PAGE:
In this particular study, the analyst has reviewed the existing researches and theoretical concepts revealing the impact of the new energy policies for ensuring the sustainability of UK. In spite of the various areas of development in the nuclear power plant, there remain various issues including security, risks, and safety of environmental health in the United Kingdom. The nuclear power plants are emerging in numbers in UK, due to the new Energy Act 2008 for reducing the carbon dioxide emission from the other source of energy. This particular literature review chapter of the study has assisted in providing theoretical background and concepts to the selected topic.


The application of the appropriate methodologies in the research study allows in better and in-depth analysis of the research topic. Mackey, and Gass, (2015) stated that the research analysis reveals the detailed procedures for conducting the study. In this particular research, for evaluating the economic strategy for the energy security of new nuclear power plants in the United Kingdom, the research methodologies will provide in-depth and better analysis of the study.

Methods Outline

For the evaluation the impact of the economic strategies for the energy security of the new nuclear power plant in the United Kingdom, various detailed research methodologies have been utilized. For this particular research, Positivism Philosophy has been selected for gathering detailed information about the research topic. In addition to that, the selected Deductive Approach assist in raw data collection for analyzing the impact of the nuclear power laws in the United Kingdom. The applications of the deductive approach have furthermore used the concept of the theoretical model for gaining an in-depth understanding of the topic. Furthermore, in this particular research, the use of both secondary and primary data sources assist in gaining detailed information and in-depth understanding of the research study. For this particular study, fifty employees of the new nuclear plant in UK have been considered for the quantitative study, whereas five managers of the nuclear plant have been considered for the qualitative study.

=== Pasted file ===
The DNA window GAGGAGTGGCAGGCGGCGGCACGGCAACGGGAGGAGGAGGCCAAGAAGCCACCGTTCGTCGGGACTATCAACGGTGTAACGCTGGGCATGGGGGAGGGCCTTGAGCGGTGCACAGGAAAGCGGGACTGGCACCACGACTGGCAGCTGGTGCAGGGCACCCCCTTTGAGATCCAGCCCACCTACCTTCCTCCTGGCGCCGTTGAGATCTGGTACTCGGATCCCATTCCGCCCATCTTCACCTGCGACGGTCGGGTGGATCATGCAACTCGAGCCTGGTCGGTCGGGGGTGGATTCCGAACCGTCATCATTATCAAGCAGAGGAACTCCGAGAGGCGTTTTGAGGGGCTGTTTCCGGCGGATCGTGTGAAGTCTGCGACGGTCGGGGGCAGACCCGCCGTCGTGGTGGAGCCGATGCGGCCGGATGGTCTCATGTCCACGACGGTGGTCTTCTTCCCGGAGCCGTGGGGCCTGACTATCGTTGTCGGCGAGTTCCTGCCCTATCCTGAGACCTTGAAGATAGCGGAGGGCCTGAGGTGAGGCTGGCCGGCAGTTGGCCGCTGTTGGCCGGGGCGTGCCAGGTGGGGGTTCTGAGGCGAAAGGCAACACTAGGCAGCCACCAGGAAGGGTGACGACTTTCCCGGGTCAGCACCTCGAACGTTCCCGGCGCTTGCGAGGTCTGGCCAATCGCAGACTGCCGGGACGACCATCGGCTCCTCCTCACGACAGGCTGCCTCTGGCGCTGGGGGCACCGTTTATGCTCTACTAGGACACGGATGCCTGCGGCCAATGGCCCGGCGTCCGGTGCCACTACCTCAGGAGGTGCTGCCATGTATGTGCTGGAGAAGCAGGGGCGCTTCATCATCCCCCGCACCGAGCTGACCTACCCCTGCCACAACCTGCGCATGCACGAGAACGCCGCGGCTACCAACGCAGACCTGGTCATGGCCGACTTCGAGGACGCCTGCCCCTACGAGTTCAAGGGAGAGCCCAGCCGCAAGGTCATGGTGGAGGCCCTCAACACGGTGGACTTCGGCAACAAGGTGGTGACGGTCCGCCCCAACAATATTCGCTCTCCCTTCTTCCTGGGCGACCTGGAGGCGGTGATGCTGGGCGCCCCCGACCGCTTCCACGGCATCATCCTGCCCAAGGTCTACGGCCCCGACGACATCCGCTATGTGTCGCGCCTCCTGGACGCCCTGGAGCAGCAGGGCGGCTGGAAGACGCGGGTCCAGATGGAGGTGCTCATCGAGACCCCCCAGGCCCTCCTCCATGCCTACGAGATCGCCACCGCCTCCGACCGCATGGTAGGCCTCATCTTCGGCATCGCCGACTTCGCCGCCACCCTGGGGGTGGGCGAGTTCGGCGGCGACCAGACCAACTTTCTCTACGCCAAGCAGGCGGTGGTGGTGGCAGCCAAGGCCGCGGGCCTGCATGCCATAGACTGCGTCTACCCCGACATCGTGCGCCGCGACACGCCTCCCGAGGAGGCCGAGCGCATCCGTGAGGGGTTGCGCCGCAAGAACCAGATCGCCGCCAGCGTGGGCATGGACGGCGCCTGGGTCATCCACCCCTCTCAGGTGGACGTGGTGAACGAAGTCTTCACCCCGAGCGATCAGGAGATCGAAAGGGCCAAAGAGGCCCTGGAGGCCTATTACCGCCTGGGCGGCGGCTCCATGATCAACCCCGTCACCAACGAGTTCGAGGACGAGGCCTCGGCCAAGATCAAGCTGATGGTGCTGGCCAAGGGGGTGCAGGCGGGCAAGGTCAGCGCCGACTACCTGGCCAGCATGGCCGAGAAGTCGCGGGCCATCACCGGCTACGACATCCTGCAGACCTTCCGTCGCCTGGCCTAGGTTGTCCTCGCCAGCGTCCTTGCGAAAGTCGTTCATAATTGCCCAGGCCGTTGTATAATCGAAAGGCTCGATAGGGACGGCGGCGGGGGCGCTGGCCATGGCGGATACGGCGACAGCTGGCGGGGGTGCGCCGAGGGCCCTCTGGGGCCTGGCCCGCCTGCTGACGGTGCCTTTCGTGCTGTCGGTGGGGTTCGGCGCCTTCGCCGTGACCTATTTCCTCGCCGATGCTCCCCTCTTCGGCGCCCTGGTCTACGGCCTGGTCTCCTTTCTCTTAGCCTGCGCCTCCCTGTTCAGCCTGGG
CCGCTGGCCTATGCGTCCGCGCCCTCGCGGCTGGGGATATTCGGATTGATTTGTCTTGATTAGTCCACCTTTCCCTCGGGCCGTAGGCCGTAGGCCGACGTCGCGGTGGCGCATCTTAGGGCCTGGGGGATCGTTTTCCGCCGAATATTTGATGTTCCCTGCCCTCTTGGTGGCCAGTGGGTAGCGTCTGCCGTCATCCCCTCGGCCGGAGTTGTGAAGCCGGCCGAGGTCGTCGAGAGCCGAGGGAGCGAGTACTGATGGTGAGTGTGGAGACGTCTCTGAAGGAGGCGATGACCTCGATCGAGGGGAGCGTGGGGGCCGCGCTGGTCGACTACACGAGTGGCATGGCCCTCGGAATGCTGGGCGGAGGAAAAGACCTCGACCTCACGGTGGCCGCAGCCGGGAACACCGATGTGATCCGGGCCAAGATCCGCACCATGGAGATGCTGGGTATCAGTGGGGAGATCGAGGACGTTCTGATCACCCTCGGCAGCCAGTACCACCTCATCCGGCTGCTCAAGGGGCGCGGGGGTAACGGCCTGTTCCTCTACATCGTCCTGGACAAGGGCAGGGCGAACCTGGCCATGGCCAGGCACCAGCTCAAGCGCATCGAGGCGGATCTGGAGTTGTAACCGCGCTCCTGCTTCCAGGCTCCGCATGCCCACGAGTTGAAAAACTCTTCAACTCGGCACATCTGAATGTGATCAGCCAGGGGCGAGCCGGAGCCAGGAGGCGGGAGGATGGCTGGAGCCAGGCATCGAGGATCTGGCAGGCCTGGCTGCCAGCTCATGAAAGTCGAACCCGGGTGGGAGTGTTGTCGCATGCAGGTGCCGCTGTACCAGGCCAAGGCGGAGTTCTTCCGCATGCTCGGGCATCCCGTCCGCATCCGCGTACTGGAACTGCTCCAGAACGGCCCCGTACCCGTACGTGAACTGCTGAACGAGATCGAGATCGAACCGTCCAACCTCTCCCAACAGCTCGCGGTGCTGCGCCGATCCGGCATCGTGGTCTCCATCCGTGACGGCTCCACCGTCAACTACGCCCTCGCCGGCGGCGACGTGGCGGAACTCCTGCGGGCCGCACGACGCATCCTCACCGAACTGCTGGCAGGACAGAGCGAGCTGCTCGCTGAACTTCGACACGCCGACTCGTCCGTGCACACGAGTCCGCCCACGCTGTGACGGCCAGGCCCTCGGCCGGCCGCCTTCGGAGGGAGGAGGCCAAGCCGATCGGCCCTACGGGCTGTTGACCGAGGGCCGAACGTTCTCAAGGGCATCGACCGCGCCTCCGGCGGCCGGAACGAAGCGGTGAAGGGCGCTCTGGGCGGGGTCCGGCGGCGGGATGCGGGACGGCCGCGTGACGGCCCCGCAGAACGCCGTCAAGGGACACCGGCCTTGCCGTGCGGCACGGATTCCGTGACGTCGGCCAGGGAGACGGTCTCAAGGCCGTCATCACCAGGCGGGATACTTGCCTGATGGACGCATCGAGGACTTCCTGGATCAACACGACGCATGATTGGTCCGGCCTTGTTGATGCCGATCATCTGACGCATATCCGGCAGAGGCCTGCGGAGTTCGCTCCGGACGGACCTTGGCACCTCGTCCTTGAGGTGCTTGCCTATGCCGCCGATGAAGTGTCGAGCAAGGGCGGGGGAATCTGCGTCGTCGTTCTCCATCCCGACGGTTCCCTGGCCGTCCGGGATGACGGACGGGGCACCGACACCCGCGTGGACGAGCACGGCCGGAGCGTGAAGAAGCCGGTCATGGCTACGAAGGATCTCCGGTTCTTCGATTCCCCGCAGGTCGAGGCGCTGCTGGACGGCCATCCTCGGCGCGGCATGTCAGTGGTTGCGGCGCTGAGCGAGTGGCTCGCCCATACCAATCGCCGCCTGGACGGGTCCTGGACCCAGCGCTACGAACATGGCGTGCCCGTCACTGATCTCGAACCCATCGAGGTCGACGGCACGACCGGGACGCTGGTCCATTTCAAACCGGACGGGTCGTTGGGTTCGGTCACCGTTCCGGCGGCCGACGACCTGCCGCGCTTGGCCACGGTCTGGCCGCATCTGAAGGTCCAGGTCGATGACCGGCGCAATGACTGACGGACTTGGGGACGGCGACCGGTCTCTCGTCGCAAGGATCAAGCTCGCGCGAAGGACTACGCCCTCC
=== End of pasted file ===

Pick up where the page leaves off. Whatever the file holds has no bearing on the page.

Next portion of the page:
Research Philosophy

Taylor, Bogdan, and DeVault, (2015) cited that the research philosophy reveals the appropriate process for gaining information about the selected topic. In addition to that, the research philosophy assists in explaining the various processes and assumptions undertaken by the analyst while conducting the study. Silverman, (2016) stated that research philosophy could be broadly sub-divided into Realism, interpretivism, and Positivism.

The positivism philosophy assists in involving the logic for evaluating the underlying facts and information with a scientific approach. On the other hand, the Interpretivism philosophy involves the complex structure of management and business activities. Furthermore, the application of the interpretative philosophy defines the concept of the scientific approach in data collection and interpreting procedure. The realism philosophy can be defined as a mixed approach having the characteristic of both the positivism and interpretivism philosophy. The application of the realism philosophy involves the human interactions and beliefs along with the realities.

Justification for selecting the appropriate research philosophy:

For this particular study, Positivism Philosophy has been selected for revealing the underlying information and hidden facts for understanding the economic strategies undertaken by the new nuclear power plants in UK. Due to the time limitation of the study, the application of other research philosophies, for example, Realism and Interpretative has been eliminated in this study. In addition to that, the application of the positivism philosophy has limited the analyst's role in data collection and evaluation that has in turn minimized the errors in data evaluation.

Research Approach